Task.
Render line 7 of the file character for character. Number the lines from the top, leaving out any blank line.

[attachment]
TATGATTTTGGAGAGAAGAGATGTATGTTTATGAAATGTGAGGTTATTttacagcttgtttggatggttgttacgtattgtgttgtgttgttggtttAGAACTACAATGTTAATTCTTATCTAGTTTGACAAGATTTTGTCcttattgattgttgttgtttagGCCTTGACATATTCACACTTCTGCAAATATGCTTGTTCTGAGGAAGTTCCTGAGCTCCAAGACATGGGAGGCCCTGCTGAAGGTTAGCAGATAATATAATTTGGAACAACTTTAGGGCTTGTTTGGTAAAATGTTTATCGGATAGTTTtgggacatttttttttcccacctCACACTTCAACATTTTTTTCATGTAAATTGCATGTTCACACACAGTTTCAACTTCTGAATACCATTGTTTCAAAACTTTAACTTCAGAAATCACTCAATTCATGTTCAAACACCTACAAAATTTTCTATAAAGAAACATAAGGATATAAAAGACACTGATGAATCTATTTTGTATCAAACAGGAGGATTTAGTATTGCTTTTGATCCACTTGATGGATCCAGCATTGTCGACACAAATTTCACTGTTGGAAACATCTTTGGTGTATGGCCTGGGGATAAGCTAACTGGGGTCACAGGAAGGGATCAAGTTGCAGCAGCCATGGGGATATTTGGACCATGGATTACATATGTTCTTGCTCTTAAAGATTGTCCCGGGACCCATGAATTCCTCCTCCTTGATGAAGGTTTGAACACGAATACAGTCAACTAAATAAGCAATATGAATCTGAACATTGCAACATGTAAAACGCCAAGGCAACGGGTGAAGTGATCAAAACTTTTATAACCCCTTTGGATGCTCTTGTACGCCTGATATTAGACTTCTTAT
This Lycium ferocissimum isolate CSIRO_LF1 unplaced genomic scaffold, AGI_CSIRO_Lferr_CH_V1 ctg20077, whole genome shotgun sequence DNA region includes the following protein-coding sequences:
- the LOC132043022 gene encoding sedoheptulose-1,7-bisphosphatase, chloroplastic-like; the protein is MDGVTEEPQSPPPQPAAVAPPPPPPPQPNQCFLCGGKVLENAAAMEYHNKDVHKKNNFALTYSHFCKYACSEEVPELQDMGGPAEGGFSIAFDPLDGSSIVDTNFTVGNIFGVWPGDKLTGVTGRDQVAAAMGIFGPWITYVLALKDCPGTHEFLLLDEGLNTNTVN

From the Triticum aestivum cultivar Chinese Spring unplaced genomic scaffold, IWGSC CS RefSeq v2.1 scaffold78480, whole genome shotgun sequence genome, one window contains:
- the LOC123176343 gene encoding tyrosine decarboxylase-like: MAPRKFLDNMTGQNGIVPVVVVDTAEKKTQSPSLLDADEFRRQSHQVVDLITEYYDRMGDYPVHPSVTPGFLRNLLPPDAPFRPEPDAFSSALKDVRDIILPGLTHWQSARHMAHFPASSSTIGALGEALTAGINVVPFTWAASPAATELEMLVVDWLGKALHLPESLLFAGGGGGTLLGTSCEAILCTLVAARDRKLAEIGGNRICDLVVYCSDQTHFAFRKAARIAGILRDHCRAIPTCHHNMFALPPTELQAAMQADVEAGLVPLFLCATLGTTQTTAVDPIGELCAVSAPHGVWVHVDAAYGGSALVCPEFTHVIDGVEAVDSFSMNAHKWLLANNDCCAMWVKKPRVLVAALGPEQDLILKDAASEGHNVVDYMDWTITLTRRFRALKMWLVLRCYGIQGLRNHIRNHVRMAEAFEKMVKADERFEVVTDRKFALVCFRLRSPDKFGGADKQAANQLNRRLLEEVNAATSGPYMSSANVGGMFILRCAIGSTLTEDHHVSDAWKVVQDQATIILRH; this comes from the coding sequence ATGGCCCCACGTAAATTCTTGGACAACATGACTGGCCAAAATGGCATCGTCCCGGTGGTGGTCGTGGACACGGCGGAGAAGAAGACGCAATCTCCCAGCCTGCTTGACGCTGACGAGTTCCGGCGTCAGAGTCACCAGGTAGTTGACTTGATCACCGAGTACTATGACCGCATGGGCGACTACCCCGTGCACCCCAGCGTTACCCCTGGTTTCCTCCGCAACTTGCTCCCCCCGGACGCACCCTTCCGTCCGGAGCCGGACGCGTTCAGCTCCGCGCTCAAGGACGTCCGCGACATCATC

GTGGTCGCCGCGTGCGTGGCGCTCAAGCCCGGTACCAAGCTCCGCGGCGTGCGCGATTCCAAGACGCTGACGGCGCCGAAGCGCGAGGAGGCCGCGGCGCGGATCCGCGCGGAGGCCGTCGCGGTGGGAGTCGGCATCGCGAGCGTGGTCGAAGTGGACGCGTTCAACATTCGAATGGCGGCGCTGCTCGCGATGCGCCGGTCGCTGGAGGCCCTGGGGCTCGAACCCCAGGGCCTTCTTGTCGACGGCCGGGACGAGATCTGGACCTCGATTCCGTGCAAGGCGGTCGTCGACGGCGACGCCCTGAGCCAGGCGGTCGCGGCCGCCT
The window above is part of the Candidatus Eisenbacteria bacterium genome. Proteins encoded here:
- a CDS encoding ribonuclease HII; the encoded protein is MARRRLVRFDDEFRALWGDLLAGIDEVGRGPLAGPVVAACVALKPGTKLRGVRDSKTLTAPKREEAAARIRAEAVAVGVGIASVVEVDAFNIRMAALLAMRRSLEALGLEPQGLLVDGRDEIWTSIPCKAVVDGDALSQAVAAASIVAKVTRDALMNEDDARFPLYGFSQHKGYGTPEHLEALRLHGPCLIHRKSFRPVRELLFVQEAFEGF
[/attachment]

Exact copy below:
The window above is part of the Candidatus Eisenbacteria bacterium genome. Proteins encoded here: